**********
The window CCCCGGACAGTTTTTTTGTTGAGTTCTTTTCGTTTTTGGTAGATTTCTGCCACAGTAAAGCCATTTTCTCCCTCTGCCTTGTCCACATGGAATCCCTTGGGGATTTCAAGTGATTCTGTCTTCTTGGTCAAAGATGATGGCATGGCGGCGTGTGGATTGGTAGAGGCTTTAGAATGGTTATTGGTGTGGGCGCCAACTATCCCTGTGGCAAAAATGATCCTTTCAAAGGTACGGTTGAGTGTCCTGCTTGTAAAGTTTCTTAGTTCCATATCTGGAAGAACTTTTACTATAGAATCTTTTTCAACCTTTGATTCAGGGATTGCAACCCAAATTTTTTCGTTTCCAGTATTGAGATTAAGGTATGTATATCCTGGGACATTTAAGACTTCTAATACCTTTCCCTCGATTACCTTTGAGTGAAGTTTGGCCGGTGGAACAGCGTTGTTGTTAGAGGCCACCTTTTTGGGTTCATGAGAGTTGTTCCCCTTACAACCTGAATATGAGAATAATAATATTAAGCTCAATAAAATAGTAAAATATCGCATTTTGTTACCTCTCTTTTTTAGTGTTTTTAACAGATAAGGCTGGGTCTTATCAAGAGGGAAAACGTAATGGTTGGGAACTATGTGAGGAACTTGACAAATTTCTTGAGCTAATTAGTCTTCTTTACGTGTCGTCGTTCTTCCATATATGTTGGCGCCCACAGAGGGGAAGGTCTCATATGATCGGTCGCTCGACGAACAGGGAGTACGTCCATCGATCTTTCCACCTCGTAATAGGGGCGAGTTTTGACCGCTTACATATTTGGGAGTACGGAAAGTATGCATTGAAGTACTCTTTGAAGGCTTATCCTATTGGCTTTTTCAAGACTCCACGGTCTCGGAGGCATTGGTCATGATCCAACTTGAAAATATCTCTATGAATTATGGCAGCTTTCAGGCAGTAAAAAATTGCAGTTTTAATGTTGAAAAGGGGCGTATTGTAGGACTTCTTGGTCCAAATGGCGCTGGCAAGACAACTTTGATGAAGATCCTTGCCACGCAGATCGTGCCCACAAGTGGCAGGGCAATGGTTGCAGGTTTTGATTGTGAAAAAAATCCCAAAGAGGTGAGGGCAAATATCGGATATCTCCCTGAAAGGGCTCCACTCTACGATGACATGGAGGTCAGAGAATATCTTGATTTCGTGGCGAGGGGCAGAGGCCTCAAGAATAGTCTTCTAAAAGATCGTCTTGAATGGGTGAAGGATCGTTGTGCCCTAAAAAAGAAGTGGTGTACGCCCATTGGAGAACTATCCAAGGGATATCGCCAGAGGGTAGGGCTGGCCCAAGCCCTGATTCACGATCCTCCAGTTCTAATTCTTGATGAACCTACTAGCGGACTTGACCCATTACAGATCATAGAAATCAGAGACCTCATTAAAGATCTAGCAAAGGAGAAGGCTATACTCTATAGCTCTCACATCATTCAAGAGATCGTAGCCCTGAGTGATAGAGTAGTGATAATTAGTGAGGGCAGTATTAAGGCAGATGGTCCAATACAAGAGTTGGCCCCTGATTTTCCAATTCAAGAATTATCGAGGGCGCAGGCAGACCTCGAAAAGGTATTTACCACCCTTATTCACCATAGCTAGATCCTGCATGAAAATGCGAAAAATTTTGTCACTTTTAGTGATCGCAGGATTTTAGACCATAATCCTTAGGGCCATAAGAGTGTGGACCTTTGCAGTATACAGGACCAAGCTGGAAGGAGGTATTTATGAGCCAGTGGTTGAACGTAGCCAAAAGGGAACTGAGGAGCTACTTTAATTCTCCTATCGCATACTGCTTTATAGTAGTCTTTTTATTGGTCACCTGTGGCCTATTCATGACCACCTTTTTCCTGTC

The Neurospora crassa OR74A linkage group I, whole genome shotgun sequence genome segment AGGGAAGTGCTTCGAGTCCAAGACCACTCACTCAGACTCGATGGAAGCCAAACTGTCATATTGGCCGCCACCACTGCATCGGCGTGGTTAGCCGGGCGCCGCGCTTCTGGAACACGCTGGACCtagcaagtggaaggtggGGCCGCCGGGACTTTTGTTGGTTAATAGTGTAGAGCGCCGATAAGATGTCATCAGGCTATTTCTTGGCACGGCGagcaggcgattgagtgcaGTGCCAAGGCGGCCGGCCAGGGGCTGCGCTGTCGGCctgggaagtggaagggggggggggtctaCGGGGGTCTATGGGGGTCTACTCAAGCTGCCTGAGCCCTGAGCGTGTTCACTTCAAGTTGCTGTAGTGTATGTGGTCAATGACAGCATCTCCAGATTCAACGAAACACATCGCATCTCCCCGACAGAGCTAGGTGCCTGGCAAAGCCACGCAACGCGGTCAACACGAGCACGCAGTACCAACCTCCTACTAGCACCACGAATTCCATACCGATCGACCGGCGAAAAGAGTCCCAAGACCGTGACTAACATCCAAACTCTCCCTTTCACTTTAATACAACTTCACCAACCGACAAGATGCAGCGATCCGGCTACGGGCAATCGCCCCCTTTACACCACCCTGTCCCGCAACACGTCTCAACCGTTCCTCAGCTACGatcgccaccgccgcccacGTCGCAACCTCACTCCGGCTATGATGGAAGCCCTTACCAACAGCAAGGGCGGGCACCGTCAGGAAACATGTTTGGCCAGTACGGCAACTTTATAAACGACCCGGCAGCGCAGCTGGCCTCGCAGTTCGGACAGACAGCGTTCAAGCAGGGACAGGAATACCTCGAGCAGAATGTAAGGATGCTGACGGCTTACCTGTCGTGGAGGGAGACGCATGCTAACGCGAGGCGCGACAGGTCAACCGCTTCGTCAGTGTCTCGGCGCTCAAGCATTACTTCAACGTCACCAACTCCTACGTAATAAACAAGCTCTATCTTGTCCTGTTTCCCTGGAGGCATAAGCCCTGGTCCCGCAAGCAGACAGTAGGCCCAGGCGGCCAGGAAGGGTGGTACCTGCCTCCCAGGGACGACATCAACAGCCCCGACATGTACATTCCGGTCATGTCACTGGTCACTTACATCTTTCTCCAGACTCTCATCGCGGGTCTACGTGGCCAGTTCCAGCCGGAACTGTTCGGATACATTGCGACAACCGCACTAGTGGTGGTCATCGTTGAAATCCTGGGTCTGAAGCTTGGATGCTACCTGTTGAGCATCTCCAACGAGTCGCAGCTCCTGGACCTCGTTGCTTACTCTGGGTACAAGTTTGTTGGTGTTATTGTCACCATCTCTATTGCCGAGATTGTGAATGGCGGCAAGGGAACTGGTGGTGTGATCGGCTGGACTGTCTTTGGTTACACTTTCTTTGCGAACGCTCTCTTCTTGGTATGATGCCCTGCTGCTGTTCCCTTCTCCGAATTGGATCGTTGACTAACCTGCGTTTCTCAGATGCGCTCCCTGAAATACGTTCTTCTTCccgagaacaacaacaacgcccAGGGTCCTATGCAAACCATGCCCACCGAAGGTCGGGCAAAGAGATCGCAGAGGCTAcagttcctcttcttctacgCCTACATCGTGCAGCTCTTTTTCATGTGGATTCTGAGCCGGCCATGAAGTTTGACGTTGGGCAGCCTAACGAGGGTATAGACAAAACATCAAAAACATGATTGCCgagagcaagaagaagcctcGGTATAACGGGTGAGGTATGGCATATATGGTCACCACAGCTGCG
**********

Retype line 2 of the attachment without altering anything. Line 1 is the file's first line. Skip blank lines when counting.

The Neurospora crassa OR74A linkage group I, whole genome shotgun sequence genome segment AGGGAAGTGCTTCGAGTCCAAGACCACTCACTCAGACTCGATGGAAGCCAAACTGTCATATTGGCCGCCACCACTGCATCGGCGTGGTTAGCCGGGCGCCGCGCTTCTGGAACACGCTGGACCtagcaagtggaaggtggGGCCGCCGGGACTTTTGTTGGTTAATAGTGTAGAGCGCCGATAAGATGTCATCAGGCTATTTCTTGGCACGGCGagcaggcgattgagtgcaGTGCCAAGGCGGCCGGCCAGGGGCTGCGCTGTCGGCctgggaagtggaagggggggggggtctaCGGGGGTCTATGGGGGTCTACTCAAGCTGCCTGAGCCCTGAGCGTGTTCACTTCAAGTTGCTGTAGTGTATGTGGTCAATGACAGCATCTCCAGATTCAACGAAACACATCGCATCTCCCCGACAGAGCTAGGTGCCTGGCAAAGCCACGCAACGCGGTCAACACGAGCACGCAGTACCAACCTCCTACTAGCACCACGAATTCCATACCGATCGACCGGCGAAAAGAGTCCCAAGACCGTGACTAACATCCAAACTCTCCCTTTCACTTTAATACAACTTCACCAACCGACAAGATGCAGCGATCCGGCTACGGGCAATCGCCCCCTTTACACCACCCTGTCCCGCAACACGTCTCAACCGTTCCTCAGCTACGatcgccaccgccgcccacGTCGCAACCTCACTCCGGCTATGATGGAAGCCCTTACCAACAGCAAGGGCGGGCACCGTCAGGAAACATGTTTGGCCAGTACGGCAACTTTATAAACGACCCGGCAGCGCAGCTGGCCTCGCAGTTCGGACAGACAGCGTTCAAGCAGGGACAGGAATACCTCGAGCAGAATGTAAGGATGCTGACGGCTTACCTGTCGTGGAGGGAGACGCATGCTAACGCGAGGCGCGACAGGTCAACCGCTTCGTCAGTGTCTCGGCGCTCAAGCATTACTTCAACGTCACCAACTCCTACGTAATAAACAAGCTCTATCTTGTCCTGTTTCCCTGGAGGCATAAGCCCTGGTCCCGCAAGCAGACAGTAGGCCCAGGCGGCCAGGAAGGGTGGTACCTGCCTCCCAGGGACGACATCAACAGCCCCGACATGTACATTCCGGTCATGTCACTGGTCACTTACATCTTTCTCCAGACTCTCATCGCGGGTCTACGTGGCCAGTTCCAGCCGGAACTGTTCGGATACATTGCGACAACCGCACTAGTGGTGGTCATCGTTGAAATCCTGGGTCTGAAGCTTGGATGCTACCTGTTGAGCATCTCCAACGAGTCGCAGCTCCTGGACCTCGTTGCTTACTCTGGGTACAAGTTTGTTGGTGTTATTGTCACCATCTCTATTGCCGAGATTGTGAATGGCGGCAAGGGAACTGGTGGTGTGATCGGCTGGACTGTCTTTGGTTACACTTTCTTTGCGAACGCTCTCTTCTTGGTATGATGCCCTGCTGCTGTTCCCTTCTCCGAATTGGATCGTTGACTAACCTGCGTTTCTCAGATGCGCTCCCTGAAATACGTTCTTCTTCccgagaacaacaacaacgcccAGGGTCCTATGCAAACCATGCCCACCGAAGGTCGGGCAAAGAGATCGCAGAGGCTAcagttcctcttcttctacgCCTACATCGTGCAGCTCTTTTTCATGTGGATTCTGAGCCGGCCATGAAGTTTGACGTTGGGCAGCCTAACGAGGGTATAGACAAAACATCAAAAACATGATTGCCgagagcaagaagaagcctcGGTATAACGGGTGAGGTATGGCATATATGGTCACCACAGCTGCG